Since 1989, Utah state government has run a combined surplus of $585 million, almost all of it spent by Republican governors and legislators with only two modest tax decreases coming along the way.

Since 1989 the state's budget has grown an average of 8 percent a year, by most accounts growth that exceeded inflation and population increases.State budgeters estimate another $72 million surplus for fiscal 1995, which ends next June 30, and more than $166 million in anticipated revenue growth for fiscal 1995-96, whose budget will be adopted by lawmakers in the January-February general session.

Monday, GOP Gov. Mike Leavitt will release his 1995-96 recommended budget. Already he's announced record spending on trans-portation, education and corrections programs.

As Utah's growing economy continues to fuel huge budget surpluses and record state spending, there are a few legislators - a few - who are warning that state government is growing too fast, that tax cuts and curtailed spending are called for.

"It is ludicrous to go on like this," says Rep. Bill Hickman, R-St. George, a banker who after his election in 1992 led a group of fiscally conservative Republican House members in calling for a tax cut last year. They got one, but only after mid-session revenue estimates showed $50 million more in anticipated revenue growth in this fiscal year. Leavitt and lawmakers then agreed to a $24 million sales-tax cut.

But as the 1995 session approaches, some lawmakers are talking about bigger tax cuts, lamenting missed tax-cutting opportunities of the past.

Consider this: If Utahns had approved Merrill Cook's 1990 sales-tax-off-food initiative petition at the ballot box, the state could have easily absorbed the $91 million cost per year.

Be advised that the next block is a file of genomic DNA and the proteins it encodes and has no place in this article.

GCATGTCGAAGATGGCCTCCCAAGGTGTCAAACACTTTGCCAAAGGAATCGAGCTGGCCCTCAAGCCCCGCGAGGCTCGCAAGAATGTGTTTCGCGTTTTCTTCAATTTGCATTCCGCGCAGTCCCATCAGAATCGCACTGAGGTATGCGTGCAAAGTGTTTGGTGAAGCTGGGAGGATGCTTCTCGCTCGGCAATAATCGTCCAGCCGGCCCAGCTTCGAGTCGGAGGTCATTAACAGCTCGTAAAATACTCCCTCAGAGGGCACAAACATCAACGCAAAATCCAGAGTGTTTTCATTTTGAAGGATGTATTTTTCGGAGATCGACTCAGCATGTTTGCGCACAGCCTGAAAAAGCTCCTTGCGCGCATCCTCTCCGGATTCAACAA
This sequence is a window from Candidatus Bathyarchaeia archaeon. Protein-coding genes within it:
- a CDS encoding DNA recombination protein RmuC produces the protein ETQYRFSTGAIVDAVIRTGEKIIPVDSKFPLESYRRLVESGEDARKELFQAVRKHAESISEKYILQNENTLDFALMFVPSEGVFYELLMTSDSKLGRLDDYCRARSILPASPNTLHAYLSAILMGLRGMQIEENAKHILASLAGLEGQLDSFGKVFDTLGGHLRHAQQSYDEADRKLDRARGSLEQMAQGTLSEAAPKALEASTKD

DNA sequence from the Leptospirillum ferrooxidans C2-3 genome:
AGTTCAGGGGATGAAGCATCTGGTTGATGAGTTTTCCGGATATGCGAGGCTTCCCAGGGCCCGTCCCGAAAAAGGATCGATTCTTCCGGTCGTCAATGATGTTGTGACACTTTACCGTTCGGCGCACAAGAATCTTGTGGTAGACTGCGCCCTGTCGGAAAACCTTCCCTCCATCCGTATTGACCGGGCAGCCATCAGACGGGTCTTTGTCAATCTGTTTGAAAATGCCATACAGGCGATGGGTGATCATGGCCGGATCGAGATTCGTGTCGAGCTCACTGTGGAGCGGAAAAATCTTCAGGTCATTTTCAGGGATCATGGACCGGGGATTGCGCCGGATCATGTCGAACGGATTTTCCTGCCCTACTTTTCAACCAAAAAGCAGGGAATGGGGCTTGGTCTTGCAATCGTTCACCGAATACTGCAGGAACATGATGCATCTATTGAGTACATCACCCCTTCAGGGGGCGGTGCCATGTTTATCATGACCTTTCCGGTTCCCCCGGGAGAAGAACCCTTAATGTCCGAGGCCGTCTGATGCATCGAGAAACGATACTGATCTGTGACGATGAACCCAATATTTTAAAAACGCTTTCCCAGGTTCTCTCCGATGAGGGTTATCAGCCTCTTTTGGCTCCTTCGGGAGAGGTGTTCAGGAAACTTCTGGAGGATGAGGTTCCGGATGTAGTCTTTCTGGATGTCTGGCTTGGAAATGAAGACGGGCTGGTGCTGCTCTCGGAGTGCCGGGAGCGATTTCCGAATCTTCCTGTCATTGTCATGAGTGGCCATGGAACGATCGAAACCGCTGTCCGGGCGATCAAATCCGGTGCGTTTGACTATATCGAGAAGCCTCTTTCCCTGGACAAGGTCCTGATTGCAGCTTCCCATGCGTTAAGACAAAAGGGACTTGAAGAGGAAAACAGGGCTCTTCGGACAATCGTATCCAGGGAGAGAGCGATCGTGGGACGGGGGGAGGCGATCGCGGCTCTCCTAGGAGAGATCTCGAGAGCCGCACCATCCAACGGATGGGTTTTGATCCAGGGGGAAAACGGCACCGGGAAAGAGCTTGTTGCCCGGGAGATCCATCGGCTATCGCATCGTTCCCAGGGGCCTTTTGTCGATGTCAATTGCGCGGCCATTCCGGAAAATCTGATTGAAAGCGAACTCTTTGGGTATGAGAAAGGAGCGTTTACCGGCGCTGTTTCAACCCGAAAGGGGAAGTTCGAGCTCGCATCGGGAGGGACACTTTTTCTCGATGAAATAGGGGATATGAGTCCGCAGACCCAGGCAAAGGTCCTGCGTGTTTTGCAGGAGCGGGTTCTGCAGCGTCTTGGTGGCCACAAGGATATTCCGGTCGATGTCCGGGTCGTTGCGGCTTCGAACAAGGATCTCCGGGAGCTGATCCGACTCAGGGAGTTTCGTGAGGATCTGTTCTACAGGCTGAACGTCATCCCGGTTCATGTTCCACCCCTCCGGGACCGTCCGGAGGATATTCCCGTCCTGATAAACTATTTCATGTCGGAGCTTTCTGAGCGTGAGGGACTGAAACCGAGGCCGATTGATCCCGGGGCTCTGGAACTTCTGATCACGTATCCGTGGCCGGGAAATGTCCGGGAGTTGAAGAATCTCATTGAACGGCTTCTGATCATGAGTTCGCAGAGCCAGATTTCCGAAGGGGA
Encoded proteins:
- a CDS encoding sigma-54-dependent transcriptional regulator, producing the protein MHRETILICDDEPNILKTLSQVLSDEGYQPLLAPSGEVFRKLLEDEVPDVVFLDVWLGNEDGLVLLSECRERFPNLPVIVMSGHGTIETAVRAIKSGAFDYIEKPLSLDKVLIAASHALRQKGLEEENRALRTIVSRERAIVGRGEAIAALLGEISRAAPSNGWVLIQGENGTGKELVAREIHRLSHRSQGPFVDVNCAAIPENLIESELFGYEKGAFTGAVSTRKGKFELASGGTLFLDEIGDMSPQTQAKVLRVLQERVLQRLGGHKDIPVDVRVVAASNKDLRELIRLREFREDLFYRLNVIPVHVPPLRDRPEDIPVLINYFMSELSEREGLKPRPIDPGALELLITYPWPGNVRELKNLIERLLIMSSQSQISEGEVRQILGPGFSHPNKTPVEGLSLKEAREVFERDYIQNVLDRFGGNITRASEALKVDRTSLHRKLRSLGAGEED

"You have to ask, was the (surplus) money spent wisely," says Senate President Lane Beattie, R-West Bountiful, who was in the Senate during those years. He believes on the main it was.

"And you have to say now that we look ahead to anticipated growth and tax revenues, not back to what was. We have to plan wisely for future spending."

If the sales tax had been removed from food, could the state have put more than $60 million into technology for the schools, asks Beattie. "Could we have put the money we did into class size reduction? Could we have pumped all the cash we did to meet federal mandates, including record spending on Medicare matches? Could we have paid for the federal retiree lawsuit settlement?"

While a $72 million surplus in 1995 seems like a lot, it is only 1.5 percent of a more-than $4.5 billion budget. "That's pretty good budgeting; an exactness most businesses would be glad to achieve. And isn't it better to run a 1.5 percent surplus than a deficit and have to cut budgets in mid-year?" asks Beattie.

Plus, there are great needs in the state. Utah ranks last in the nation in class size in public schools. Teachers' pay still doesn't meet the average regional pay levels. Roads and bridges are falling apart; water needs are great.

But Utahns still bear one of the greatest overall tax burdens - based on ability to pay - in the nation, and Republicans are finding it harder and harder to justify the huge spending increases they award each year.

Democrats are now in the game as well. Already House Democratic leaders are calling for at least a $30 million tax cut this coming session. But they are in the minority and won't be direct players in setting the budget or tax rates.

"For years the state budgeters have been telling us that our (growing) surpluses were cyclical. But after such a track record - year after year of these surpluses - no, we're seeing surpluses that are continuing. Yes, the economy rises and falls, but these surpluses have maintained themselves" over the years, says Hickman.

Two things must - and probably will - happen in the 1995 session, he believes: "Either we dedicate these surpluses to transportation - and we have billions of dollars in needs out there - or we give a tax cut and stop taking the money in the first place."

The 1/8-cent sales-tax cut of last year, "wasn't significant - we'd have to do more than that," says Hickman. "We could have taken the sales tax off food years ago and paid for it, that's clear."

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ADDITIONAL INFORMATION

State budget growth

Surpluses by fiscal year

1995:* $72,000,000

1994: 120,000,000

1993: 46,500,000

1992: 60,000,000

1991: 63,000,000

1990: 130,000,000

1989: 166,000,000

Total $657,500,000 surplus from 1989 to 1995

Growth in state budget

First year budget hit $1 billion: 1978

First year budget hit $2 billion: 1984

First year budget hit $3 billion: 1990

First year budget hit $4 billion: 1993

1994 to '95: 7.0%

1993 to '94: 7.4%

1992 to '93: 8.2%

1991 to '92: 8.7%

1990 to '91: 8.5%

1989 to '90: 8.5%

*ESTIMATED SURPLUS